Jesus Appears to the Holy Women by James Tissot (1836–1902) (from here)

This is the seventh installment in a review of John Ortberg’s book, Who Is This Man? The previous six installments can be found by clicking on the links below.

Jesus is said to have lived about 30 years among us living as an ordinary, sinless, man. Then for three years, He preached as an extraordinary, miracle-working rabbi. Yet when we read the four Gospels, each focuses on the day of His death and the day of His resurrection. On those days Jesus did something no other man, because no other man is also God, could have done.

In Chapter 13, John Ortberg writes about that long ago Friday when Jesus died on a cross. In Chapter 14, Ortberg discusses the significance of the time in between Jesus’ death and resurrection, the time of waiting. Finally, in Chapter 15 explains how Jesus’ resurrection changed the world.

The Day God Died

It is an odd thing. We Christians practice the teachings of a God/man whose life, death, and resurrection leave us deeply puzzled.  Why did Jesus die on that cross? He went to Jerusalem knowing He would die, but why? Can Ortberg explain? Can any of us?

In Chapter 13 Ortberg carefully considers the events of that Friday. Who are the players? What were they thinking? What motivated Jesus? Who is in control of the course of events?

What does Ortberg finally conclude?

On Friday, Jesus died for love. He said it was His choice. It wasn’t Pilate’s. It wasn’t Herod’s. It wasn’t Caesar’s. It wasn’t the chief priests’. It wasn’t the crowds’. He said, “I lay down my life for the sheep…. No one takes it from me, but I lay it down of my own accord. I have authority to lay it down and authority to take it up again.” (from Chapter 13, pg 173 of Who Is This Man?)

The Day We Wait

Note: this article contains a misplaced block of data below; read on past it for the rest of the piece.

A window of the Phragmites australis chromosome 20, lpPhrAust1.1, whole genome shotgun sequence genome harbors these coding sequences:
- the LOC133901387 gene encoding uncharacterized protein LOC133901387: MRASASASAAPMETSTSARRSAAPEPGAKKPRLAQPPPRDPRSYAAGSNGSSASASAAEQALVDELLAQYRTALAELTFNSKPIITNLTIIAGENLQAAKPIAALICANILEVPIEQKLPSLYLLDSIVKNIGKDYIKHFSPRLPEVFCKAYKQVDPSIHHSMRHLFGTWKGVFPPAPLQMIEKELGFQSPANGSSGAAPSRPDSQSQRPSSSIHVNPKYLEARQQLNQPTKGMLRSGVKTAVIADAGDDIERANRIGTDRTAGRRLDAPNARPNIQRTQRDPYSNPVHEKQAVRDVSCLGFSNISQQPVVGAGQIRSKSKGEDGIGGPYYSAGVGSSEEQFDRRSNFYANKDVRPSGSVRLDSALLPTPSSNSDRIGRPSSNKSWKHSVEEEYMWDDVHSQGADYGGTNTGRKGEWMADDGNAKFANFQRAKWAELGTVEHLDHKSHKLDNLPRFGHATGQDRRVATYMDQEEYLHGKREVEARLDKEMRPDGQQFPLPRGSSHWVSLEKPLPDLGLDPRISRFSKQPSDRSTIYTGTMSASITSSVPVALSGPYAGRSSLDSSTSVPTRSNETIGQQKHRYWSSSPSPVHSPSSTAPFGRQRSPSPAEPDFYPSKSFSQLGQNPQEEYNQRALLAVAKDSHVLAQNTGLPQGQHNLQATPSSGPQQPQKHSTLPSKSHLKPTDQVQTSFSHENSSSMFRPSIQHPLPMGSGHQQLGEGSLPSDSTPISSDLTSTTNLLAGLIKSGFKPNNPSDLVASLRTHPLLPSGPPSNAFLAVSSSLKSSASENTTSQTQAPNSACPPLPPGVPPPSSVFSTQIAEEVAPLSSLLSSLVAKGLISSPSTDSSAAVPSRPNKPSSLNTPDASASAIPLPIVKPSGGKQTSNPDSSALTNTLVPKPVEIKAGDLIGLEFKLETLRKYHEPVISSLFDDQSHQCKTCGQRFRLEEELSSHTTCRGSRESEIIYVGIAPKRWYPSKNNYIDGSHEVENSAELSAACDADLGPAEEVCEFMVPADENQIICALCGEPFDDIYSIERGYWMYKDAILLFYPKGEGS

As Ortberg observes in Chapter 14, we spend little time talking about Saturday. The Gospels have little to say. Jesus’ followers put Him in Joseph’s tomb. Pilate set a guard. So Ortberg asks, “why Saturday?”

On Friday, Jesus’ disciples ran away. On Saturday, we pray and weep.

Oddly, the most common psalm is the psalm of complaint. The Saturday psalm. God, why aren’t you listening?” (from Chapter 13, pg 183 of Who Is This Man?)

On Saturday, we learn how much we need God.

The Day Of Joy!

Ortberg starts this last chapter with a story from the Gospel of Matthew, after the women had found the empty tomb.

“So the women hurried away from the tomb, afraid yet filled with joy, and ran to tell his disciples. Suddenly Jesus met them. ‘Greetings,’ he said. They came to him, clasped his feet and worshiped him.”

Doesn’t Jesus seem to be a little understated here? These women were devastated. They loved him. They came to the tomb. The stone was rolled back, and an angel that glowed like lightning sat on it. All of a sudden this rabbi, whom they loved, who had died, whom they saw buried, appeared to them as one risen from the dead. You wonder, What profound statement, what amazing explanation will the resurrected Jesus give to mark this moment?

All he said was, “Greetings.” The word used was as close as you can come to the very common, informal way somebody in that day would say, “Hey. How you doing? Nice day, isn’t it? What’s up?” Dale Bruner’s wonderful commentary translates it: “And look! Jesus met them and said, ‘Hi'”

In other words, “What did you expect?”

In other words, “Didn’t I tell you?” (from Chapter 15, pg 186 of Who Is This Man?)

Chapter 15 explains how Sunday Jesus’ disciples began to understand. For our own sake, our Lord wants us to live and to spread His Gospel. On Sunday, Jesus’ disciples began to understand how they could and would do what Jesus — what God — commands us to do.

The End

There is, of course, an Epilogue at the end of the book. Here Ortberg ties things together into “A Staggering Idea”. When skeptics deny Jesus as unimportant, insignificant, or inconsequential, they have to deny He made of world of difference. They have to deny the history that is right there before us.


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